Chronic lymphatic congestion
will result in poor oxygenation
and it’s just a poor sense of well-being.
It increases the risk of infection,
could increase mortality,
may increase healing time
in that when you have congestion
the tissue isn’t bathed in healthy tissue.
You’re not getting a replenishment
of the fluids
and it’s just not a healthy situation.
It can cause increased fibrosis
when you don’t have a return
of lymphatic fluids into the circulation
and a good flow.
And it could decrease the effectiveness
because you don’t get the medication
getting to the area where it’s needed.
You don’t want the medication to stay
in the circulatory system.
You want it to get out into the tissues.
So, let me go back to the case.
We have a 3-year-old male
who is brought to the office by his
mom with difficulty breathing,
wheezing for 3 hours.
What are the sympathetic and
that the lung is becoming inflamed
and what’s going on here?
Well, we know that the sympathetic
system is having an effect.
It’s causing mucosal irritation
and it could lead to infection
or worsening of infection,
or decreased ability to
fight off infection.
It tells you which areas are more prone
to having problems.
If you have a prolonged sympathetic tone,
you can have vasoconstriction
that’s going to lead to hypoprofusion
in the lung.
And prolonged sympathetictonia
can lead to epithelial hyperplasia
and swelling because you’re not having
good return and good fluid flow.
Hypersympathetic effects lead
which is meant to be a protective mechanism.
And vasoconstriction and tissue congestion
will decrease oxygenation of lung tissues.
On the parasympathetic side,
the alveoli are going to fill with fluid
and that’s the Hering-Breuer reflex mechanism.
And you can’t distinguish within the lung
whether it’s air or fluid there
which is going to impede
oxygenation of the body.
The vagus nerve is what’s going to
let the respiratory center know
that the excursion is not going well,
and when you need more air.
And that becomes a sense
of discomfort in the body.
Concurrently, the carotid bodies are
telling the body what needs to be done
so you have more oxygenation,
And it is going to affect diaphragmatic
functioning as well,
particularly the diaphragmatic
And the parasympathetic can lead to shallow,
So when you are treating somebody
with a pulmonary problem,
even though it’s pulmonary initially,
there are a lot of effects that you
can have a positive effect on.
You can start treating the muscles
and the viscerosomatic findings
that you have
is that breathing becomes easier.
And there are techniques that
are better tolerated
and work better because somebody
who is having difficulty breathing
is not going to want to lie down flat.
Their survival mechanism is saying
sit up straight, lean forward,
work those accessory muscles to help out.
It’s going to stress and strain
the accessory muscles
but it’s also going to put
the person in a position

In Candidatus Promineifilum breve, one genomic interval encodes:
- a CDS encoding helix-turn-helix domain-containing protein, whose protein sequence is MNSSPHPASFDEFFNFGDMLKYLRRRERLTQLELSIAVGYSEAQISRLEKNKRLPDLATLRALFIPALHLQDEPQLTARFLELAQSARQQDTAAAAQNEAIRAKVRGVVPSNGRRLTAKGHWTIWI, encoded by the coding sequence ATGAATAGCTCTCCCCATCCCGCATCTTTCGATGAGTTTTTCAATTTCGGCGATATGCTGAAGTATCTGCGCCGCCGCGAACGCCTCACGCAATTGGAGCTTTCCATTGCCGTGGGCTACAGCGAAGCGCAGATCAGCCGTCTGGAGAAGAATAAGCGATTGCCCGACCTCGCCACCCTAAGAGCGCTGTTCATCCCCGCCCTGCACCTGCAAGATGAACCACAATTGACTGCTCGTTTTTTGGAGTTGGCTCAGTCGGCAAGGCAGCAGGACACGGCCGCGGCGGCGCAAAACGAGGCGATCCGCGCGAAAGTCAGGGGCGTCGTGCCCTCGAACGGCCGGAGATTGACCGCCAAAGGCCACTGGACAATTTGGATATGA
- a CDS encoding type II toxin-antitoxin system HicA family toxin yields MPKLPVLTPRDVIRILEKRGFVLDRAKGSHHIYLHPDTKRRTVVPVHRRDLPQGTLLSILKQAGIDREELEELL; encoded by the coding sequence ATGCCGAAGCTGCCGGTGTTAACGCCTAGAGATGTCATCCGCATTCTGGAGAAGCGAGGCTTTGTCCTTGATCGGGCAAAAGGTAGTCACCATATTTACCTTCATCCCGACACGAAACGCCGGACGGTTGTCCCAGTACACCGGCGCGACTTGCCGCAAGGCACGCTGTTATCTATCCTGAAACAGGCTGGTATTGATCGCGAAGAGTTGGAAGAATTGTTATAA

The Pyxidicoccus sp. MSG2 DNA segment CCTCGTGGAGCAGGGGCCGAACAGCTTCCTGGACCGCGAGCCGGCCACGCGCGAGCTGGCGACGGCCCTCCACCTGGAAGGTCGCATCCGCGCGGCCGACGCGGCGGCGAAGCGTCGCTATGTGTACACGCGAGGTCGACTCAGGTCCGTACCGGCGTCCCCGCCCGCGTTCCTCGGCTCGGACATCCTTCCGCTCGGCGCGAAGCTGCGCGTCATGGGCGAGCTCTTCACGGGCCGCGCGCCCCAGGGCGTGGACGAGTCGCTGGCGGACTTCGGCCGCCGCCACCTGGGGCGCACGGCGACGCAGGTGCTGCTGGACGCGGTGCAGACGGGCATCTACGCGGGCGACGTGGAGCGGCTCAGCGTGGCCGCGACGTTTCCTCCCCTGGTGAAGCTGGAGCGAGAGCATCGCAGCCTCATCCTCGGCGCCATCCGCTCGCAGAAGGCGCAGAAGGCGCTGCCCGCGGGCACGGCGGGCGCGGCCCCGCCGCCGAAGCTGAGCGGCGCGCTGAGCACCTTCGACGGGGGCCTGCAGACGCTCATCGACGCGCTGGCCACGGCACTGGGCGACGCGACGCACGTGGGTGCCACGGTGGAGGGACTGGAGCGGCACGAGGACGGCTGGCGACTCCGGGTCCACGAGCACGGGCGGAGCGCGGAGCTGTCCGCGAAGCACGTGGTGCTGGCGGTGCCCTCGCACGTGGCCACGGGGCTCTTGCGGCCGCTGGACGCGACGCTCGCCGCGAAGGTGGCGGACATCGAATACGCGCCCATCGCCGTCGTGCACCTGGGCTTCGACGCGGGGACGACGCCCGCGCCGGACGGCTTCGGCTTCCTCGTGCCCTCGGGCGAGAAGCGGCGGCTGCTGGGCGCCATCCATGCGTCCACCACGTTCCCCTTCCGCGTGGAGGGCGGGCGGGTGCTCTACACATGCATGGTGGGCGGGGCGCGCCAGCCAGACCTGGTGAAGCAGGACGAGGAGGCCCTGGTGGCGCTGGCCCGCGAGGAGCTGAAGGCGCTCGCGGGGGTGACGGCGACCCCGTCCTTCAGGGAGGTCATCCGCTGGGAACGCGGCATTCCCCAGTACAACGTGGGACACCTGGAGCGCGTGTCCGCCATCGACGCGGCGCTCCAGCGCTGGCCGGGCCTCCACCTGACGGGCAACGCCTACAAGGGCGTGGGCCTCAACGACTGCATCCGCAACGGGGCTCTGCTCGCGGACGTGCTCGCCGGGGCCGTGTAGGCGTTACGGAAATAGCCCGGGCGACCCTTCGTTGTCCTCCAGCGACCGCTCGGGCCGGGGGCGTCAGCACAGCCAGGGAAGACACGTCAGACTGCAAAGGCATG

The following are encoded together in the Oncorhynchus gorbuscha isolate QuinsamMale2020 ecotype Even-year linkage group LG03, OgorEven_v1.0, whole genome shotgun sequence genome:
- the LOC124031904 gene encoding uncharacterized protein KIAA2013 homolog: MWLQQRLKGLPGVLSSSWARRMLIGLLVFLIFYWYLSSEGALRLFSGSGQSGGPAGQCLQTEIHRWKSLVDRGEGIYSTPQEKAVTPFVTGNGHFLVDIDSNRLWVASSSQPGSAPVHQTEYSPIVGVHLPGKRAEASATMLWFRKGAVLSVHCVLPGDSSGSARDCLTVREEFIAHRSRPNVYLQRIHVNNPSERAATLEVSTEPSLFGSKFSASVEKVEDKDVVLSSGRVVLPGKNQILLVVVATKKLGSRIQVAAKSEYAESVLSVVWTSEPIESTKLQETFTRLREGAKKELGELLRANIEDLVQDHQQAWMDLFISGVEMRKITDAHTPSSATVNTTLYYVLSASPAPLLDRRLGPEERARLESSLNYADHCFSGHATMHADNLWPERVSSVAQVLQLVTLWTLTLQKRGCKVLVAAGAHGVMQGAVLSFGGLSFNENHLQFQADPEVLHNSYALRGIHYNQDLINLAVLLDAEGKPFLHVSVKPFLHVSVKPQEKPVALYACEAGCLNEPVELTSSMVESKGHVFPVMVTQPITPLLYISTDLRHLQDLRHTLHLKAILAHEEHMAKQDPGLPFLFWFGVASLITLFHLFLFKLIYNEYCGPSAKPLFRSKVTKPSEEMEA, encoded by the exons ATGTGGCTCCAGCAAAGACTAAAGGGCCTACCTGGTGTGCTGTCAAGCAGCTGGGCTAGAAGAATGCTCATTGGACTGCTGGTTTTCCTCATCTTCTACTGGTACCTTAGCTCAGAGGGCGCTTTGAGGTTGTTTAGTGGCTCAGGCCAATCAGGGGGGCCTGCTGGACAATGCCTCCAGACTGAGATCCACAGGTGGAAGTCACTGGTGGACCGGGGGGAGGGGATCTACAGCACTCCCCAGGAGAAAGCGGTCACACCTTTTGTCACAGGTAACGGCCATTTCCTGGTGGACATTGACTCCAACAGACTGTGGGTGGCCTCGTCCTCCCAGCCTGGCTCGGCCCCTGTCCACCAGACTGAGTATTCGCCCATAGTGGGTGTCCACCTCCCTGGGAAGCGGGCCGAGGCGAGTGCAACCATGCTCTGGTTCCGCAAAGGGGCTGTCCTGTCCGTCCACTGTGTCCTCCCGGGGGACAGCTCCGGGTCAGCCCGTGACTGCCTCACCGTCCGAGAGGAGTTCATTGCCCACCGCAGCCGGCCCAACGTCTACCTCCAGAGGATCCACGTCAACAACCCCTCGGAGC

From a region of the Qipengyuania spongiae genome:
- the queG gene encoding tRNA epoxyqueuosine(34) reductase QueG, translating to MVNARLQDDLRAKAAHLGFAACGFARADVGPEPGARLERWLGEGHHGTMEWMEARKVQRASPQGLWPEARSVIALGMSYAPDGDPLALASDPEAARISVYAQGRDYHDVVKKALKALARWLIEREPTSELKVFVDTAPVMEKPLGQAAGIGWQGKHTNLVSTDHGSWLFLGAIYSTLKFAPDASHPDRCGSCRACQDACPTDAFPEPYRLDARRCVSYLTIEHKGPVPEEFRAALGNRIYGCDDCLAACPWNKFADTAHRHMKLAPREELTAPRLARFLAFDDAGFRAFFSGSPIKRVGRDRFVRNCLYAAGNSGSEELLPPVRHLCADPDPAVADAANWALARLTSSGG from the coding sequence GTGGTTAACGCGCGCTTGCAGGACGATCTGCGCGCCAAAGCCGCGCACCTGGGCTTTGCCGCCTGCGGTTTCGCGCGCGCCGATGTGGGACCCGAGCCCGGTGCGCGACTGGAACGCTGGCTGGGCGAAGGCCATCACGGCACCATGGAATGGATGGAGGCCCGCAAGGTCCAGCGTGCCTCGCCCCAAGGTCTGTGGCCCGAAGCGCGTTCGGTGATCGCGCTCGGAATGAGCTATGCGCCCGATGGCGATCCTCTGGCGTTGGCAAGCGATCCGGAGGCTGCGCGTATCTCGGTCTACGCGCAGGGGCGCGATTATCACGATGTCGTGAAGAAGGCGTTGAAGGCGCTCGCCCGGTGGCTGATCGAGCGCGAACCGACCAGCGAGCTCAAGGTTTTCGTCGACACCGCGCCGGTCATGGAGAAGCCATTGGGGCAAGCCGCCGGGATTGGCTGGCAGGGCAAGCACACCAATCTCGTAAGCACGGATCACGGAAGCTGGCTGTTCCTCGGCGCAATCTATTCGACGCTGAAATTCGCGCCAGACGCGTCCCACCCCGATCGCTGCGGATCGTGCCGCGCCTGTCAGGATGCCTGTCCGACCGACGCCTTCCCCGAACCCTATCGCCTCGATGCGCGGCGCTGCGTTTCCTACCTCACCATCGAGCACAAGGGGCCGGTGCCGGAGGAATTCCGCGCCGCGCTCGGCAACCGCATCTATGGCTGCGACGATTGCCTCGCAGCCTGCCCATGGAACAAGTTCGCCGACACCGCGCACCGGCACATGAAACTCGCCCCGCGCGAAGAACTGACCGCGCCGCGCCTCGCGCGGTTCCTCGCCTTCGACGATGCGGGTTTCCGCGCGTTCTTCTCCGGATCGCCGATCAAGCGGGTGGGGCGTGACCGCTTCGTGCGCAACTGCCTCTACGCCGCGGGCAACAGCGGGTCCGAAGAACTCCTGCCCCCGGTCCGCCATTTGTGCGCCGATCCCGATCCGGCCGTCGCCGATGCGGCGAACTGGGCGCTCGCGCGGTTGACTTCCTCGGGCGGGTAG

where they feel that they are
So you want to avoid techniques
that put them in an uncomfortable
There are also techniques that will address
the hypersympathetic tone
and will help balance that
so the patient can get to a system
of ease and functioning.
And you want to know which techniques
you can do comfortably
to help with lymphatic flow.
Your goal is to increase venous
and lymphatic flow,
improve the arterial supply to the lungs,
and ease the spasm that is
going on in the lung
because the secretions tend to
be a spiral downward
that decrease the area of
oxygenation in the lungs.
And the phlegm is not always helpful.
While it may block or give an area
of a biofilm to fight off infection,
it doesn’t allow for air exchange.
So you want to do what you can to
decrease the workload of breathing
and ease the efficiency of
The OMT that you’re doing,
again, I like to do it in a seated position
because that’s where people are comfortable.
I want to work on thoracic compliance
and balance sympathetic tone.
You may want to work on myofascial
Muscle energy is also good.
Strain, counterstrain is another
technique that is well tolerated.
And you want to make sure
that you are working on easing
the muscles of respiration
and allowing the thoracic spine, thorax,
and the ribs to work in tandem.
Another very common treatment done
on people who are having trouble
breathing is rib raising.
That is usually early in the cycle
and when people start to have an attack,
or when you have no other
options available to you.
On somebody who’s in extremis,
you can lay them down,
if they will tolerate that,
and do rib raising
to help with the expansion of the thorax
and exchange of air.
When you want to do OMT to address
you want to start in the suboccipital
area with the suboccipital release.
It’s an area where you tend
to have congestion
and an acute problem can become chronic.
OA decompression is a good thing to do.
And myofascial treatment to the upper
cervical region is also helpful.
Balance ligamentous tension
is another treatment
that can be helpful particularly
in the upper cervical area.
If you want to help lymphatic return,
doming of the diaphragm is something
that is commonly done
where you have the patient lay down and
you are able to palpate the diaphragm.
You find the area of the diaphragms
where they are having restrictions
and you just try and help find
the area of dis-ease
and enhance the motion.
I hope you find this helpful
in thinking about
health and illness in patients
and where you can make a difference
when a patient’s having issues,
both minor and severe.
Because in the osteopathic concept
of the body being a single unit,
the fascia and lymphatic systems
are critical concepts
in how this happens
and what you need to do
to help a patient stay healthy.